Expert Committee Case Study

The ExpertCommittee (EC) case study consists of developing a conference management system, which we have evolved over time, consequently it has several versions. This kind of system, first proposed in (Ciancarini 1998), has been widely used to the elaboration and application of agent-oriented methodologies. After developing the first version of the system (its core), some agent features were incorporated to it. The evolution of the EC was accomplished in an ad-hoc way, therefore we did not consider features modularity, leading to a tangled and spread code into all system components. Consequently, this was also reflected in the system design. Further, using an extractive approach of the SPL development, we build the EC MAS-PL. Based on the different EC versions, we developed an architecture in such way that we could semi-automatically derive all the different previously released versions of the system or any valid combination of its features.

Expert Committee Overview

The first version of the EC consists of a typical web-based conference management system, which supports the paper submission and reviewing processes from conferences and workshops. In sequel, we evolved this version of the system, incorporating new optional and alternative features. Most of them are agent features, which automate some tasks previously performed by users and are mainly related to the specification and implementation of user agents. These changes implied the addition of new agents and roles, as well as changes in their behavior.

The EC first version provides functionalities to support the complete process of conference management, such as: (i) create conferences; (ii) define conference basic data, program committee, areas of interest and deadlines; (iii) choose areas of interest; (iv) submit paper; (v) assign papers to be reviewed; (vi) accept/reject to review a paper; (vii) review paper; (viii) accept / reject paper; (ix) notify authors about the paper review; and (x) submit camera ready. Each of these functionalities can be executed by an appropriate user of the system, such as, conference chair, coordinator, program committee members and authors. In the following versions, software agents were introduced into the EC architecture, providing autonomous behavior. We consider autonomous behavior actions that the system automatically performs and previously needed human intervention. The main aim of these new features was to help the tasks assigned to all the system users by giving them a user agent that addresses mainly the following functionalities: (i) deadline and pending tasks monitoring; and (ii) automation (or semi-automation) of the user activities.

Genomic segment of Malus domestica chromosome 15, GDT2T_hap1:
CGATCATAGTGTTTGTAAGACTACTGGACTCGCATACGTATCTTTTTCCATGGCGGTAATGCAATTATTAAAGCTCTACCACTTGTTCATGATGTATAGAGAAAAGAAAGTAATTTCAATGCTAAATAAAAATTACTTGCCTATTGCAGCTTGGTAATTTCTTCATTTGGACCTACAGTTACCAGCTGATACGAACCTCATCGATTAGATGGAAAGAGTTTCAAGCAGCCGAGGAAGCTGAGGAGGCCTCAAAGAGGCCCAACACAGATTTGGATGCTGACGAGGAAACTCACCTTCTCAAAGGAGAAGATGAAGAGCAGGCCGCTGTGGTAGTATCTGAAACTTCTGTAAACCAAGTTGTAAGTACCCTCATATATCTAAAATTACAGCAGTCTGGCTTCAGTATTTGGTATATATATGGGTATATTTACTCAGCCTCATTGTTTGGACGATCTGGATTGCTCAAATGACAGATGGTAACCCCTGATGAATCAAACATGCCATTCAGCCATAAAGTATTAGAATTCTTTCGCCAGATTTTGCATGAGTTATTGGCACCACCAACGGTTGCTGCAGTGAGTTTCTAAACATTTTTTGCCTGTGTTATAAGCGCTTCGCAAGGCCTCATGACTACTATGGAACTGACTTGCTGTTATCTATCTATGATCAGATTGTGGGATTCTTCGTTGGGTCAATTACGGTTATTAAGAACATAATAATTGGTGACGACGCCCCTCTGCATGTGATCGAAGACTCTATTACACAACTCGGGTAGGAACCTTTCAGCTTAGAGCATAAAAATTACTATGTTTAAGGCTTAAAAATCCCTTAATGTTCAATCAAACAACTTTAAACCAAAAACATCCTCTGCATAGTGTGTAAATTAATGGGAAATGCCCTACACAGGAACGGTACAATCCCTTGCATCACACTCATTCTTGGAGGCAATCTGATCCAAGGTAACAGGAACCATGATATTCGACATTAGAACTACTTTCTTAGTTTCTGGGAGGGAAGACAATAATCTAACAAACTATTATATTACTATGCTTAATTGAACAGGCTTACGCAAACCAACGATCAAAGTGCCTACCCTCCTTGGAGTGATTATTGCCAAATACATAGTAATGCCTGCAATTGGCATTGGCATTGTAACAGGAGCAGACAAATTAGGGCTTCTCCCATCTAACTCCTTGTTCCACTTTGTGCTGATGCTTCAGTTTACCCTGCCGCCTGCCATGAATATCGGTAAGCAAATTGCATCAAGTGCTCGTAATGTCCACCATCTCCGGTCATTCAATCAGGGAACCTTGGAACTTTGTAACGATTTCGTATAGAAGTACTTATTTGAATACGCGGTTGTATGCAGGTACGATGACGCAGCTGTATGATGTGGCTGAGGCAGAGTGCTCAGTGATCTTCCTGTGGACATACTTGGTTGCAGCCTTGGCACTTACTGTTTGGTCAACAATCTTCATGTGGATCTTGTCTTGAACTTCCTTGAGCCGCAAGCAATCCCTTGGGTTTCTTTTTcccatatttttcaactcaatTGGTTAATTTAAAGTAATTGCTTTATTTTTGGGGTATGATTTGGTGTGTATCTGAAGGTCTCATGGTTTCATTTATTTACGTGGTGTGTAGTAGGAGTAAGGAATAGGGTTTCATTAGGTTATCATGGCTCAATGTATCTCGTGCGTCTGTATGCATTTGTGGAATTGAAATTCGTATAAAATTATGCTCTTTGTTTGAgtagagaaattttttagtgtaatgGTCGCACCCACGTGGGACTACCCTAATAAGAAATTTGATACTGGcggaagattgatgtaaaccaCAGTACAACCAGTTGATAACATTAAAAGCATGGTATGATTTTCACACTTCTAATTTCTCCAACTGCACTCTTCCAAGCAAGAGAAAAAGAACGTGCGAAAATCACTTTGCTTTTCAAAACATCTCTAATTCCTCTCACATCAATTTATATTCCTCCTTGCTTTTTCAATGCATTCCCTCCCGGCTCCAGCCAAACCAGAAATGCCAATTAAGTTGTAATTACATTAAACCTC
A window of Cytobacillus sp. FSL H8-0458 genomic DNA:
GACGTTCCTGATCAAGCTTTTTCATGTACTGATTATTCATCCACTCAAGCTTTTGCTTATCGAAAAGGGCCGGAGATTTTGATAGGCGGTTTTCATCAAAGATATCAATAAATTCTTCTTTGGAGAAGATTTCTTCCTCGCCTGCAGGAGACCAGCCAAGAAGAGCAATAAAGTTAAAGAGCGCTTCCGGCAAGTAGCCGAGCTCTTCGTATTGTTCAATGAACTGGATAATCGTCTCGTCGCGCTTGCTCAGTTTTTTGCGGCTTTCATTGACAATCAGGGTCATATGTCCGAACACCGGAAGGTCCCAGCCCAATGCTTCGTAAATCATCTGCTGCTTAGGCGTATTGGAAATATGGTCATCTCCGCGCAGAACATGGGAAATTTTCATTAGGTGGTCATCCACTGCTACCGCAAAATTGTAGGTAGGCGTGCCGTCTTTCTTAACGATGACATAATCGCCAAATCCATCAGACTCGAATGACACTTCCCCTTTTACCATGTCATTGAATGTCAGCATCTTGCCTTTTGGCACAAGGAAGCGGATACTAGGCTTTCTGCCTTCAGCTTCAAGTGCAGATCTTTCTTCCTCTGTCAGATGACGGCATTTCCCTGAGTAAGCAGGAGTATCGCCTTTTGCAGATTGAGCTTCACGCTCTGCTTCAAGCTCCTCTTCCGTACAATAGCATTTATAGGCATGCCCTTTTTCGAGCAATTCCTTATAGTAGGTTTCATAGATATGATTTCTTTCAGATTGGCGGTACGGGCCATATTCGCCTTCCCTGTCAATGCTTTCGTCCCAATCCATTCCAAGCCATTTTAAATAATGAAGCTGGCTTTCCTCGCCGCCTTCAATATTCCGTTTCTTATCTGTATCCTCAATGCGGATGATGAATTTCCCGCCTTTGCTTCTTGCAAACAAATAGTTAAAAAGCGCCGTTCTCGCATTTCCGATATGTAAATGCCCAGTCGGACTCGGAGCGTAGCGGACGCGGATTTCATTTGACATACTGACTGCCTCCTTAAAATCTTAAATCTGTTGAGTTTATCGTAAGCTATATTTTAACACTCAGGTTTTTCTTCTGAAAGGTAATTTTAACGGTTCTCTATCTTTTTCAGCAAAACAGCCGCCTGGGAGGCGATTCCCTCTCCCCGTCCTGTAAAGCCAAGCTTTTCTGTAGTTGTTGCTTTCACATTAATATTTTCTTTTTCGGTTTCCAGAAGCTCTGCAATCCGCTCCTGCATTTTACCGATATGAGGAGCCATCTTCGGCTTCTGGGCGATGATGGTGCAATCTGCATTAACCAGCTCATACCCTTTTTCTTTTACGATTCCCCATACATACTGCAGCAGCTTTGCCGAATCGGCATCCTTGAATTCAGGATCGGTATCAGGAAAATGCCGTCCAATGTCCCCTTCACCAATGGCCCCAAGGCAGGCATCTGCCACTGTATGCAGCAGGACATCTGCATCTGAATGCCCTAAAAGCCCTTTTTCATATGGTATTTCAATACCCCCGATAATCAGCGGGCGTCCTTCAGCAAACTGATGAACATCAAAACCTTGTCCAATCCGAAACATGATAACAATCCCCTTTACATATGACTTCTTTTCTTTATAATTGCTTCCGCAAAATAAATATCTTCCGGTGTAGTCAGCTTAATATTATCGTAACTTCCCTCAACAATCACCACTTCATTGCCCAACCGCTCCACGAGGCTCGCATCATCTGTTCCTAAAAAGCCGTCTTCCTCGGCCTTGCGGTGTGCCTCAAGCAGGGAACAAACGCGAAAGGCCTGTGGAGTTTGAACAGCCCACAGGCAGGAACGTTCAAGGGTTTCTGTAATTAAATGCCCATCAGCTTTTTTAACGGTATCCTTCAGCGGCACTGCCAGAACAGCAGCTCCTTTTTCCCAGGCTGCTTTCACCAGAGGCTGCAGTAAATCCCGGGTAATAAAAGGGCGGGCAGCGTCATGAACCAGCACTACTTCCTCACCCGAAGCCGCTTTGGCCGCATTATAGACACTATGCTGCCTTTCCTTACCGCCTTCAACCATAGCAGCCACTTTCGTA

The table above summarizes the different versions of the EC system. Each new version was implemented based on the previous one. The first version was built without any autonomous behavior, in other words, without software agents. The second version of the EC system added a feature to the system that is related to autonomous behavior, it monitors the system and automatically sends some important message notifications. Thus, in this second version, we have used the agent abstraction and AOSE techniques to allow the introduction of this new agent feature in the system. Software agents were used to model and implement this autonomous behavior, including an agent representing each user of the system playing different roles. The third version provided new functionalities (non-agent features) to the system related to the Reviewer role; however the user agent had to be modified by the inclusion of this new role for supporting messages notifications. The following versions also included agent features and, finally, the last version changed a feature previously included (message notifications), resulting in an alternative feature.

© Copyright 2008 Ingrid Nunes. All rights reserved.